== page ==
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Klinik-Atlas: How to use Germany's new hospital comparison portal

Rachel Loxton
Rachel Loxton - [email protected]
Klinik-Atlas: How to use Germany's new hospital comparison portal
Health Minister Karl Lauterbach (SPD) presents the Klinik-Atlas - a hospital comparison portal - on May 17th. Photo: picture alliance/dpa | Soeren Stache

The German government has launched a ‘Bundes-Klinik-Atlas’ which provides information on services and treatment quality at almost 1,700 hospitals throughout Germany. Here's what you need to know.


Whether you're a foreign resident or a local, it can be tricky to navigate hospital care in Germany. 

Now the German government has launched a new nationwide 'Klinik-Atlas' aimed at making it easier for people to compare different services in hospitals. 

If a patient needs care at a hospital or clinic, such as a knee operation, cancer treatment or to get their tonsils out, they can look through the state-run comparison portal to compare the services offered and their quality. The portal is intended to help patients make a decision on where they want to access care. 

It was launched on Friday May 17th and so far includes details on 1,700 hospitals throughout the country. 

Why has the Klinik-Atlas been launched? 

The German government believed there was a need to get more information on hospitals out there to the public. 

Health Minister Karl Lauterbach, of the Social Democrats (SPD), said comprehensive information on how to find good care is now more accessible to everyone with the new portal.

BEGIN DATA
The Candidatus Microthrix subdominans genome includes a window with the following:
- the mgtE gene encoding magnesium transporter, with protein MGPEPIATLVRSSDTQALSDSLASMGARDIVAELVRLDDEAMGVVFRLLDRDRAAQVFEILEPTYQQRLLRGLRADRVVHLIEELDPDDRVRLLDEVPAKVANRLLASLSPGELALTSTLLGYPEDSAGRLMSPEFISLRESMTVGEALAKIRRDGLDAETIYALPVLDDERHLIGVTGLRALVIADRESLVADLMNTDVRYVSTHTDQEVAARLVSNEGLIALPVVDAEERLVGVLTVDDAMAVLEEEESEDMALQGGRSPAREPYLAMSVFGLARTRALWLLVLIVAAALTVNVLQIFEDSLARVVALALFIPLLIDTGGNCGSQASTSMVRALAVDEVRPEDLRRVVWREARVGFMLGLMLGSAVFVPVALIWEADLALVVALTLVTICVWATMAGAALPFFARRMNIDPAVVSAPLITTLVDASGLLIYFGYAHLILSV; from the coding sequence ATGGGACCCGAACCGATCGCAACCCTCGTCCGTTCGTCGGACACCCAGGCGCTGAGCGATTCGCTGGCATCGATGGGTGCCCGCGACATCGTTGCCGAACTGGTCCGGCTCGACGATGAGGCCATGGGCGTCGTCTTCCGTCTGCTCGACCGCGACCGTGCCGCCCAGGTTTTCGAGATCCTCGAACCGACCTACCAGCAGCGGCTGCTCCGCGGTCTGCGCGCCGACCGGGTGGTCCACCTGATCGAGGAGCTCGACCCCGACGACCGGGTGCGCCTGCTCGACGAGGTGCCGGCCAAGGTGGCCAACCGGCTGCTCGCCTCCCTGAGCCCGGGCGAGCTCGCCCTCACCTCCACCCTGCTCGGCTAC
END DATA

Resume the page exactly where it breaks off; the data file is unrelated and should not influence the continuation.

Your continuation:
He said that transparency was needed in view of the 16 million hospital treatments that take place in Germany per year and the 500,000 new cancer patients per year alone. Most patients are unsure which clinic or hospital is best suited for their treatment, he added. 

Compared to existing information portals, the Klinik-Atlas is particularly unique in the way it prepares data for patients, Lauterbach said: "With just a few clicks, they can compare clinics and find the best clinic in their area for the treatment they need."

READ ALSO: Which of Germany's hospitals are among the 'world's best'?

Patients can see and assess hospitals side by side instead of having to "hop from clinic to clinic", added Lauterbach. He called it "clear guide" to help people sift through the maze of health care. 

However, there's been a mixed reception to the project, with hospitals raising some concerns.


How does it work exactly?

One thing to keep in mind is that the site, which is located at, is only in German, but it is fairly simple to use. 

- On the site you can see a map with all the clinics in your area, as well as the number of beds they have and treatments they offer. Each clinic is scored on the quality of its care. The score is based on the number of patients per nurse, taking into account the severity of the cases. Lower values equate better scores in this case.

A sign at a Charité Campus points to the Central Emergency Department.